We've Been Brainwashed Into Saying 'Car Accident'

The #crashnotaccident campaign says our words matter.

The phrase "car accident" is used almost reflexively, both in colloquial and media contexts. It hardly seems objectionable: its dictionary definition is "an event that is not planned or intended." And no one intends to crash their car.

But we do make choices that lead to car accidents.

In the 1960s, William Haddon, the first director of the National Highway Traffic Safety Administration, used to make anyone who used the word "accident" in a meeting pay a ten-cent fine. The "A-word," he reasoned, enabled people to take too little responsibility for the decisions that lead to driving injuries.

That's why the New York City nonprofits Transportation Alternatives and Families for Safe Streets have rallied around the catchphrase "crash, not accident." Through a hashtag, pledge, and events like a 2015 vigil in Union Square, they hope to change the culture of responsibility around traffic violence. And they think a change in language could help prevent at least some of the 1.3 million traffic fatalities that happen each year.

"An 'accident' seems equivalent to spilling milk, or an act of God," says Caroline Samponaro of Transportation Alternatives. "That's not what a car crash is. There's always a human choice behind any crash."

According to the campaign website, the word "accident" became widely used during the Industrial Revolution, when factory owners wanted to absolve themselves of creating unsafe work conditions. And Vox explained that early auto lobbies in the 1920s pushed newspapers to use the term accident to shape news coverage of crashes.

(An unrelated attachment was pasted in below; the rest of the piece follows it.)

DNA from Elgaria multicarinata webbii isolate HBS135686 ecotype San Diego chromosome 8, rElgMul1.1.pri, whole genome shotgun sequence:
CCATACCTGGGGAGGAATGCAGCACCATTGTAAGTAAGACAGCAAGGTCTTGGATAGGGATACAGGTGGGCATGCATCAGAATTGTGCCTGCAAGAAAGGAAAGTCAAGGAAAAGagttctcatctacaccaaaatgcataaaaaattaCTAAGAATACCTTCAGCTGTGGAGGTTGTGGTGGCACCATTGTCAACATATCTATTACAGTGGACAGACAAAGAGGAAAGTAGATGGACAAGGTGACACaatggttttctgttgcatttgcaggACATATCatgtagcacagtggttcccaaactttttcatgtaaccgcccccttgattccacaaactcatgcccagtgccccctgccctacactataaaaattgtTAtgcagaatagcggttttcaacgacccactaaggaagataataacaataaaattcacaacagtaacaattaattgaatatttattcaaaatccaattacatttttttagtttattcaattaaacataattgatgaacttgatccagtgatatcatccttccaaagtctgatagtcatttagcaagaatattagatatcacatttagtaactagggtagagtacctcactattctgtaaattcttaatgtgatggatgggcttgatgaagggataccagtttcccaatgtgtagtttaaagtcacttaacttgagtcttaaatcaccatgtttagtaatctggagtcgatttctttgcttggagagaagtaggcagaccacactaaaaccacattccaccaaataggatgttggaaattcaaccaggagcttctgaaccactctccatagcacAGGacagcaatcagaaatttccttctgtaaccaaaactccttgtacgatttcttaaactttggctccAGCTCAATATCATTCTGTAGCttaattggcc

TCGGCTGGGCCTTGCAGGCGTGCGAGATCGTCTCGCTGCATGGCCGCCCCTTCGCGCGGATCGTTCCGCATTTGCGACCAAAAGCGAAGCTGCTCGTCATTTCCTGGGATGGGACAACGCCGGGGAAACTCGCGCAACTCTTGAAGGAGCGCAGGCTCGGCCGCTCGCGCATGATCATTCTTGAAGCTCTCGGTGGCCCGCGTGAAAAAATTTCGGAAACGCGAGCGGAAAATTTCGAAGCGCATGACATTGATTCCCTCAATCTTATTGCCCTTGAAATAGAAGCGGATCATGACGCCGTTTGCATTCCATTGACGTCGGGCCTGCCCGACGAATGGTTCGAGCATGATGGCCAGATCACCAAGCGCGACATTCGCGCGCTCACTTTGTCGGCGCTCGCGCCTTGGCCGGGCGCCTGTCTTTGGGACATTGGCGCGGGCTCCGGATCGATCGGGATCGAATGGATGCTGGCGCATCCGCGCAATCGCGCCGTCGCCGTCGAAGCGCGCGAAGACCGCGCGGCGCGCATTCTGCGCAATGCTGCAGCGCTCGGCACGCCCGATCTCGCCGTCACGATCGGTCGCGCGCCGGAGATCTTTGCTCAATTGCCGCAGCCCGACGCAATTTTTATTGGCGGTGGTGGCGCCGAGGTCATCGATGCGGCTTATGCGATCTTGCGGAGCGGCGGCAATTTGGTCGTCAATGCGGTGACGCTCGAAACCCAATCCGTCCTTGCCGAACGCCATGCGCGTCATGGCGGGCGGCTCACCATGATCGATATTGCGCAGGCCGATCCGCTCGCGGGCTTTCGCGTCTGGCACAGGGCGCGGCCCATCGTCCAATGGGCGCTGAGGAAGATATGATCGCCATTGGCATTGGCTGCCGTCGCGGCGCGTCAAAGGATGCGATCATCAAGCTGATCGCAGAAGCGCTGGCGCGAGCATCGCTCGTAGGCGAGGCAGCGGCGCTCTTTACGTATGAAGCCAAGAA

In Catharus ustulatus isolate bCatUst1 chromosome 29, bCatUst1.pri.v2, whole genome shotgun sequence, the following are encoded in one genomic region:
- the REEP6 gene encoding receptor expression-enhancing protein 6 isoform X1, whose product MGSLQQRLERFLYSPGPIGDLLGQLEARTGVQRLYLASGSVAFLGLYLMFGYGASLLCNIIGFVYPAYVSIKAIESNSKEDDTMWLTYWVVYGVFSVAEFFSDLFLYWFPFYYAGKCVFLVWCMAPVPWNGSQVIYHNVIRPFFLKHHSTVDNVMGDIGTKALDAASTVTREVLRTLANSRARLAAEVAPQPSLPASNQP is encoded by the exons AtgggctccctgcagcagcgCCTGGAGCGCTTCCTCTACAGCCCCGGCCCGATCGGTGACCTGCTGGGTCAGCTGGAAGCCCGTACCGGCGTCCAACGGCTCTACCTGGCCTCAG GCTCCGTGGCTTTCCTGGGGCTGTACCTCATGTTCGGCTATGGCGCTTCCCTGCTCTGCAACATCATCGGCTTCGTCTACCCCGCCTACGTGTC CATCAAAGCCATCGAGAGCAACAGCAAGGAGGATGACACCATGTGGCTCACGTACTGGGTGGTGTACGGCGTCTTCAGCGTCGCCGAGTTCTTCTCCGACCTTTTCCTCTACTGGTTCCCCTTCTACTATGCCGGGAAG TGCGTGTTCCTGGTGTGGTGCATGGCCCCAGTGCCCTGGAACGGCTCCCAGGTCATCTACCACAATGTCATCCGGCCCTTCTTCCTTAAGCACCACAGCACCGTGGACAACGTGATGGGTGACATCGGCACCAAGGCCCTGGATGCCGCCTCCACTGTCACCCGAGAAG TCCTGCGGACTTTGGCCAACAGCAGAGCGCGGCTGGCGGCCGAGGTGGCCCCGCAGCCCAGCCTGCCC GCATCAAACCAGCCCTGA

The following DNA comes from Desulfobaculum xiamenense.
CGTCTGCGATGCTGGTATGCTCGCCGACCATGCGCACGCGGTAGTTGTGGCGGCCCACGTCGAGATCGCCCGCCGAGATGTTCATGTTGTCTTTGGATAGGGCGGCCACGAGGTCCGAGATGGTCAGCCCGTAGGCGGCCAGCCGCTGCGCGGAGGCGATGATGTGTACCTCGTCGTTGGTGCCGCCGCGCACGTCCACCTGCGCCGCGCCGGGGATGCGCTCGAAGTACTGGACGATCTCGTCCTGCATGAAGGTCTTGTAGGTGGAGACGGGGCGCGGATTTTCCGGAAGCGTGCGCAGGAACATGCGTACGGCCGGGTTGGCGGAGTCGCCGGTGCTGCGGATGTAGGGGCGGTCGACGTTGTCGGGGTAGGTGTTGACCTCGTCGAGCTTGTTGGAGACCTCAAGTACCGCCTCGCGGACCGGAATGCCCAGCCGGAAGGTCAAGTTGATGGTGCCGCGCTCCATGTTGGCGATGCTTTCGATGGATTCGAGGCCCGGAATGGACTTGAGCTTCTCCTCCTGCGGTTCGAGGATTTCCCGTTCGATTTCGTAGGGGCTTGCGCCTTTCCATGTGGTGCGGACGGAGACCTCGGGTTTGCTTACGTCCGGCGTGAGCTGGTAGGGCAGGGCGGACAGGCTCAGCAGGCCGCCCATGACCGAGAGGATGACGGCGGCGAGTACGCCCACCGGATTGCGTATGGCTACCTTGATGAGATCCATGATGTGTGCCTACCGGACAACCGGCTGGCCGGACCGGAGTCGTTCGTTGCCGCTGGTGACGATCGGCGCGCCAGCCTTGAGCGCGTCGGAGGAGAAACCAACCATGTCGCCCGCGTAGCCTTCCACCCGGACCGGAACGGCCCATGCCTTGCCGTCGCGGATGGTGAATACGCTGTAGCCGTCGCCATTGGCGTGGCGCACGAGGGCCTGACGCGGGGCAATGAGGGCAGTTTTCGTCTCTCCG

"Accident is the transportation equivalent of ¯\_(ツ)_/¯," as a Gizmodo article puts it.

Since news reports are such a big part of car crashes in the public consciousness, the campaign specifically targets the media.

"I want reporters to use words accurately," says Massachusetts Director of Highway Safety Jeff Larason, who is a big supporter of the campaign. "Reporters state facts and are usually so careful with their words. Why do they perpetuate the crash/accident error?"

The campaign counts as a major milestone the AP Style Book's recommendation, in April 2016, to recommend the word "crash" when "negligence is claimed or proven."

The media is a powerful force in the culture around car crash responsibility, says Amy Cohen of Families for Safe Streets, because too many people ignore the issue until it affects them personally.

Cohen's 12-year-old son died in a car crash related to speeding in 2013.

"When you see the word 'accident' in an article," she told HuffPost, "it reflects a decision by the reporter to presume innocence from the get-go. And that's usually not the case."

The statistics seem to back her up on that. The leading causes of car crashes in America are:

  1. Distracted driving (like texting or eating at the wheel)
  2. Speeding
  3. Drunk driving

All three are clearly deliberate actions.

And even a cursory glance through recent headlines shows the absurdity of the ease with which the media deploys the term "accident." A story from this week in which a Florida man killed two of his friends in a "street race" was designated as a "car accident," as was another incident in New Jersey in which a drunk driver with an open wine bottle caused a "5-car accident."

An existential fact of any campaign is that all its objectives probably won't be reached. So are we magically going to stop saying car accident? Probably not. And even if we did, would that stop us having car crashes? Definitely not.

But words can change a lot. As Samponaro says, "its a huge responsibility to drive a vehicle." It's easy to forget that because most of us have never known life without automobiles. But they are manmade inventions that leave great room for error. If we pay more attention to the language surrounding an invention that permeates our lives, we may act more responsibly.

On both sides of the equation -- in practicing safe driving behaviors and in discussing car crashes responsibly -- our choices matter.

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